CDC trims COVID-19 quarantine recommendation

The CDC released new COVID-19 guidelines Dec. 2, reducing the previous 14-day quarantine recommendation for people who were exposed to 10 days without symptoms, reports CBS. 

The recommendation is further reduced to seven days for people without symptoms who also receive a negative test. The CDC maintains the full 14-day quarantine guideline whenever possible and encourages continued symptom monitoring if people end quarantine sooner. The shortened quarantine is an effort to get more people to comply.

"Reducing the length of quarantine may encourage more people to do so, especially when they may not be able to work during quarantine time," Henry Walke, MD, the CDC's COVID-19 incident manager, said during a Dec. 2 press briefing. "As we learn more about the virus, we continue to refine our guidance."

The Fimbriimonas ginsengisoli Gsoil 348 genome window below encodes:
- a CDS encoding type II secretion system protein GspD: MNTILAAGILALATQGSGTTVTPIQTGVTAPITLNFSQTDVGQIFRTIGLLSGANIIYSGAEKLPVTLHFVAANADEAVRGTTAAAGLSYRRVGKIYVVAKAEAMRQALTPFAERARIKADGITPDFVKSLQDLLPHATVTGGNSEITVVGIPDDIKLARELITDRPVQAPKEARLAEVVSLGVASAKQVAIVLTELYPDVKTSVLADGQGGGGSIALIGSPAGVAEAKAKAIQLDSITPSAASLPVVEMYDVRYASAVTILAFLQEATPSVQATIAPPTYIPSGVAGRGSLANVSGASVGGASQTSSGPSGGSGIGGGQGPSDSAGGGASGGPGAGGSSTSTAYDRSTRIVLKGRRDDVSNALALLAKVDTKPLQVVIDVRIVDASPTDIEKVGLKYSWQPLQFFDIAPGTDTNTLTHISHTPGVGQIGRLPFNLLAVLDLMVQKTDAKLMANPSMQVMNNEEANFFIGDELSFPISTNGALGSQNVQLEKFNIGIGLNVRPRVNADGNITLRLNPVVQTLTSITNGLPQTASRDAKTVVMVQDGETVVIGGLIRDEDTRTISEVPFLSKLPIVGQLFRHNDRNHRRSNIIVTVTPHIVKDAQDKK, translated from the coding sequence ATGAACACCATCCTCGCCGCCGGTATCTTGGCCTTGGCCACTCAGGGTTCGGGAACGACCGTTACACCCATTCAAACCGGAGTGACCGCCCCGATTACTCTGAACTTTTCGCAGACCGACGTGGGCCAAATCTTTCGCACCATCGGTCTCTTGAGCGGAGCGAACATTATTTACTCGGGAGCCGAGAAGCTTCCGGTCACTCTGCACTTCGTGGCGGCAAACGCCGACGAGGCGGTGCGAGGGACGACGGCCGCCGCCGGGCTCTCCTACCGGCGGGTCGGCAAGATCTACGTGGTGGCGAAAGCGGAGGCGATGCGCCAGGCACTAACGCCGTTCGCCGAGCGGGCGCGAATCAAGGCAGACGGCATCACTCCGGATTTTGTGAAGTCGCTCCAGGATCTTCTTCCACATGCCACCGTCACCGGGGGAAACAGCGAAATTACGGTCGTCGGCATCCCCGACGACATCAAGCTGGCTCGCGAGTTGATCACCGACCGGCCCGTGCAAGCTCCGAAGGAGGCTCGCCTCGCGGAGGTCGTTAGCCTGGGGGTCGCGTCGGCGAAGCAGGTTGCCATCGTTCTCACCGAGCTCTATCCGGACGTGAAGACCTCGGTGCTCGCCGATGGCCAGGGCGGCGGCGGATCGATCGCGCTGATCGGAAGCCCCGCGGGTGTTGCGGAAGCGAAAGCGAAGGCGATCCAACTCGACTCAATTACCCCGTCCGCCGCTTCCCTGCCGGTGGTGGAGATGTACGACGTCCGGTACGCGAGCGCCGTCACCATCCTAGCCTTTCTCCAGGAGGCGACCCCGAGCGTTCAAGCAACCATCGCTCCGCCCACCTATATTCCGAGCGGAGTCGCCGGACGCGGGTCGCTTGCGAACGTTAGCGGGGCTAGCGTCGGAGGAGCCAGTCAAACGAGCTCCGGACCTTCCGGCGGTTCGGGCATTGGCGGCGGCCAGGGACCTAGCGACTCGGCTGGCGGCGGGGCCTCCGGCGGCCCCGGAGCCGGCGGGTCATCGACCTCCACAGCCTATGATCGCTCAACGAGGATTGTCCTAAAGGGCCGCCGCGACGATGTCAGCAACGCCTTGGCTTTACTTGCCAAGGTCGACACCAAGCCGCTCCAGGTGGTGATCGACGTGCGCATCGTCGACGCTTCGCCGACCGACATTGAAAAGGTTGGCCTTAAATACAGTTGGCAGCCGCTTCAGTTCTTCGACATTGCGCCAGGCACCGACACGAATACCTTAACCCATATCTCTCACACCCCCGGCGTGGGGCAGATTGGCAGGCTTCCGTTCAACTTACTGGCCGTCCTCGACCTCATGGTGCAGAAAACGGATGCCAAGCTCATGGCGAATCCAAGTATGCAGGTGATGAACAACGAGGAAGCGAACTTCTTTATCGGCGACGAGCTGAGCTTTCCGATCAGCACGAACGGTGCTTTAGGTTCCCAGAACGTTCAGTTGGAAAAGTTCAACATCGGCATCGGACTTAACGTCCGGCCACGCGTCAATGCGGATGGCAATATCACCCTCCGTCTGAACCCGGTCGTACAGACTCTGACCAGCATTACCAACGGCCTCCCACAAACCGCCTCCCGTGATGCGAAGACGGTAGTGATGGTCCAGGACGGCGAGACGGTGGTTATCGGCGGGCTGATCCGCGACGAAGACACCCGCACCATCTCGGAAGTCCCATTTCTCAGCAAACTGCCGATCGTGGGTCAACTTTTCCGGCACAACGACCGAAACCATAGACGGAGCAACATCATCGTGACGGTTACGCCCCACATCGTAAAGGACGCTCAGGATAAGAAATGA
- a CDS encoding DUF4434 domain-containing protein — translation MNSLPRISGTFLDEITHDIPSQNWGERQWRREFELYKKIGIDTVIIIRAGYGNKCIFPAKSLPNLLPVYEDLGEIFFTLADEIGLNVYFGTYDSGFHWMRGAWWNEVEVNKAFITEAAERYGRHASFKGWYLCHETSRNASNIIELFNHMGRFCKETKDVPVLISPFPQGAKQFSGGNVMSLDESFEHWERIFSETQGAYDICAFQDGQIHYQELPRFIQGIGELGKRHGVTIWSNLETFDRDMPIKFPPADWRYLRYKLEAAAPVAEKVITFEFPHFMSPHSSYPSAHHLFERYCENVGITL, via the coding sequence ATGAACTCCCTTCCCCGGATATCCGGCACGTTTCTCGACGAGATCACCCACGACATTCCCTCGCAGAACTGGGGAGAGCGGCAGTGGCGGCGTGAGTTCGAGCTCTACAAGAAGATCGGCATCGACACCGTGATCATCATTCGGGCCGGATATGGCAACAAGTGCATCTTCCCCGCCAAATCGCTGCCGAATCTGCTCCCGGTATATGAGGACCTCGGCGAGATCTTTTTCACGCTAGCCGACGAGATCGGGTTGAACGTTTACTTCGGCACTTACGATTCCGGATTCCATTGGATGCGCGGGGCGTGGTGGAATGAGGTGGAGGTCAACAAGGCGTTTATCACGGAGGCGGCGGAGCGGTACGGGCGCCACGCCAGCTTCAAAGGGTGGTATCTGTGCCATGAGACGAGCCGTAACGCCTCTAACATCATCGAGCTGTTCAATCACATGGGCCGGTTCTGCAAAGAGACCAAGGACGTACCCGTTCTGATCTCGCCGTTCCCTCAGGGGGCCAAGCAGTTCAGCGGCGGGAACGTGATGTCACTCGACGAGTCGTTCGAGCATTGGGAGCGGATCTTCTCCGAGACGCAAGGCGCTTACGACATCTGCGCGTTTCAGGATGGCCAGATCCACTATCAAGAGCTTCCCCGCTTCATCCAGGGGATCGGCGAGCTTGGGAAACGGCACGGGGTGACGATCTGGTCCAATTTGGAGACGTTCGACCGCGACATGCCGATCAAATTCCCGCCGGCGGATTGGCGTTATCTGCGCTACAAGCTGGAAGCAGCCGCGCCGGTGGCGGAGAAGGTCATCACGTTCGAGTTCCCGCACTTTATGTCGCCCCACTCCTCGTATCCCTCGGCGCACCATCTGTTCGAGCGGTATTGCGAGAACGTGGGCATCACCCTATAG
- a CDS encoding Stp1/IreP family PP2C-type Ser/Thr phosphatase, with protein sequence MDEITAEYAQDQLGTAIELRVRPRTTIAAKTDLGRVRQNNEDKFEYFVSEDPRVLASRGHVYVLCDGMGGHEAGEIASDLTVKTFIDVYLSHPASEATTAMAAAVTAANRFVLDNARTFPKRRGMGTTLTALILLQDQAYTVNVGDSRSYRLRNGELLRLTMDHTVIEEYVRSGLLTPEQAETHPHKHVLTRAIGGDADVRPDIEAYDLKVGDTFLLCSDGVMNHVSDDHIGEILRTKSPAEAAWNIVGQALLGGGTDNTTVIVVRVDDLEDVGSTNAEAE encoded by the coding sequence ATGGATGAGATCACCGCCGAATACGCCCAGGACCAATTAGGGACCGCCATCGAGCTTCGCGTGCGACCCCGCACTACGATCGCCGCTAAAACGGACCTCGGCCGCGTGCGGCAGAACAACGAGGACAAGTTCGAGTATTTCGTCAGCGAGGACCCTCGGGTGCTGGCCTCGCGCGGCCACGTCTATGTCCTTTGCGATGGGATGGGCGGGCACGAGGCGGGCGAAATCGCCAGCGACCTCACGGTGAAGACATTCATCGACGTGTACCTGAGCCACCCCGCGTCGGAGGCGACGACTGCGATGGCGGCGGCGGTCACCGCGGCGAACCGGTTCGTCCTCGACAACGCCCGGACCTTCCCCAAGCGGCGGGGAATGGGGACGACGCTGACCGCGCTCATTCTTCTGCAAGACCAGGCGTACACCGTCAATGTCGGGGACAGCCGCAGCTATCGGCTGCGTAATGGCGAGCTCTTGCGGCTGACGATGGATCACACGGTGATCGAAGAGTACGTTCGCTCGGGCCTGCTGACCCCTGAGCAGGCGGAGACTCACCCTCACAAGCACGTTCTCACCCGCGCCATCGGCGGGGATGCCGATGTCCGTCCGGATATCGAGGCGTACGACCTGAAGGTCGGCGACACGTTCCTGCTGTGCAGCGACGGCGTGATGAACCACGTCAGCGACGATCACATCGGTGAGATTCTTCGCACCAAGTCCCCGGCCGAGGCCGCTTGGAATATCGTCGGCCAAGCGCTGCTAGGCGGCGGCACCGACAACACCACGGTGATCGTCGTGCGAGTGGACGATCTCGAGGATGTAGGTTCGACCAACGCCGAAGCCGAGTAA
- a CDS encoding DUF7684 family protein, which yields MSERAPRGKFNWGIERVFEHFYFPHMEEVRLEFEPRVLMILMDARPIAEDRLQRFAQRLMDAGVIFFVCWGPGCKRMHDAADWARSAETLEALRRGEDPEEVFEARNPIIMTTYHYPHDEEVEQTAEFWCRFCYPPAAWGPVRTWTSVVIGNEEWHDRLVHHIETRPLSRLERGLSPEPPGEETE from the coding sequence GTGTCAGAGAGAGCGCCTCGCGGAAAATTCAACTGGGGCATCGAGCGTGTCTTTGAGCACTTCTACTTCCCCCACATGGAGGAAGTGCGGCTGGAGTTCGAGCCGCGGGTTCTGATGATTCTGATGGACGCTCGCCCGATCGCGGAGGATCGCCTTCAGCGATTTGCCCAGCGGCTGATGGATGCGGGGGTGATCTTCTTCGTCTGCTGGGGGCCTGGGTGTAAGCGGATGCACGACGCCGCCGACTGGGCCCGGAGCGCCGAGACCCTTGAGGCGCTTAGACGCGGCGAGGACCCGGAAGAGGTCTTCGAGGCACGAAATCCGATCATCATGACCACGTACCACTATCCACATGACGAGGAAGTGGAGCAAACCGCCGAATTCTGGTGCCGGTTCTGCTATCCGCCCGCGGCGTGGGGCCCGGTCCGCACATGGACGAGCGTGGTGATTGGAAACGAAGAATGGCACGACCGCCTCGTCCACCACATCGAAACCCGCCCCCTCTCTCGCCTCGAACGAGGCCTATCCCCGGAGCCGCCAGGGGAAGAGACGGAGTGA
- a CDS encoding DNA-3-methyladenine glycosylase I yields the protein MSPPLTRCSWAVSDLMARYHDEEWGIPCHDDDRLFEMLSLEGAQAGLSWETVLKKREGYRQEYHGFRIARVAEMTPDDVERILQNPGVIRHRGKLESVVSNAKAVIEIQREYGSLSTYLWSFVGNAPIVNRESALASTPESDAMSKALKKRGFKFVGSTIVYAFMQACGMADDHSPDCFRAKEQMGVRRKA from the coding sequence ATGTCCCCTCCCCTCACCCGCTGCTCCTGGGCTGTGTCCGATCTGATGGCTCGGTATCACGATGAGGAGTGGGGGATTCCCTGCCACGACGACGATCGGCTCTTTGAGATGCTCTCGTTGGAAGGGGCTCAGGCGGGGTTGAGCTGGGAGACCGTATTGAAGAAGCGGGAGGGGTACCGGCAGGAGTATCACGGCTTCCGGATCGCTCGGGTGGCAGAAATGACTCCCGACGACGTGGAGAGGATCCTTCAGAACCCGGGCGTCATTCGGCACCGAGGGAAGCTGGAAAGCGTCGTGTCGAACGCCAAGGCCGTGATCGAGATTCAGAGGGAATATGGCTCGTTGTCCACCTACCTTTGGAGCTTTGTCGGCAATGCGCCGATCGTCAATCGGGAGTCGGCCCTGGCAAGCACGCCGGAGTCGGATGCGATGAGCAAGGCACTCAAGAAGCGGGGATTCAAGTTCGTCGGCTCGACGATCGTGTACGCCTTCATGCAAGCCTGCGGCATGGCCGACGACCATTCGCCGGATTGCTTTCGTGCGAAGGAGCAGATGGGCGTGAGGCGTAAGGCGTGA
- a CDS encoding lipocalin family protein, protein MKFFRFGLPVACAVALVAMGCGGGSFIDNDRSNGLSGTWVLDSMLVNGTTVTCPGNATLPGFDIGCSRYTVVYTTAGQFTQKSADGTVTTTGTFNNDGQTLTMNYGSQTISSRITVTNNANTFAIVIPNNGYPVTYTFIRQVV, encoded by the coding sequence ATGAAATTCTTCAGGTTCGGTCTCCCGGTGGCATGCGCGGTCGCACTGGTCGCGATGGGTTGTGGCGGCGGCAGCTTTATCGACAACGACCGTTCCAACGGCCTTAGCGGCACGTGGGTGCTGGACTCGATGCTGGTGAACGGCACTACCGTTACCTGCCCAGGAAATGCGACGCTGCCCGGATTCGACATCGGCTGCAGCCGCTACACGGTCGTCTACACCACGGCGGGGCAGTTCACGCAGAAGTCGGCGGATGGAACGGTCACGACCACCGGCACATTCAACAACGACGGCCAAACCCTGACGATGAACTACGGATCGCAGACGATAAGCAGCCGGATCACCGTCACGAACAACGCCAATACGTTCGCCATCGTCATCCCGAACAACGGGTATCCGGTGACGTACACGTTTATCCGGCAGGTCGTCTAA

The median time from exposure to symptom onset is four to five days, although in some cases it can take up to 14. John Brooks, MD, the CDC's chief medical officer, said the "residual risk" of someone exposing someone else after quarantining for 10 days is only about 1 percent. 

More articles on public health:
25 states where COVID-19 is spreading fastest, slowest: Dec. 2
'Mind-blowing' vaccination obstacles in rural Alabama reflect larger public health issues
Vaccine will be widely available by June, Warp Speed leader says; White House COVID-19 adviser resigns — 5 updates


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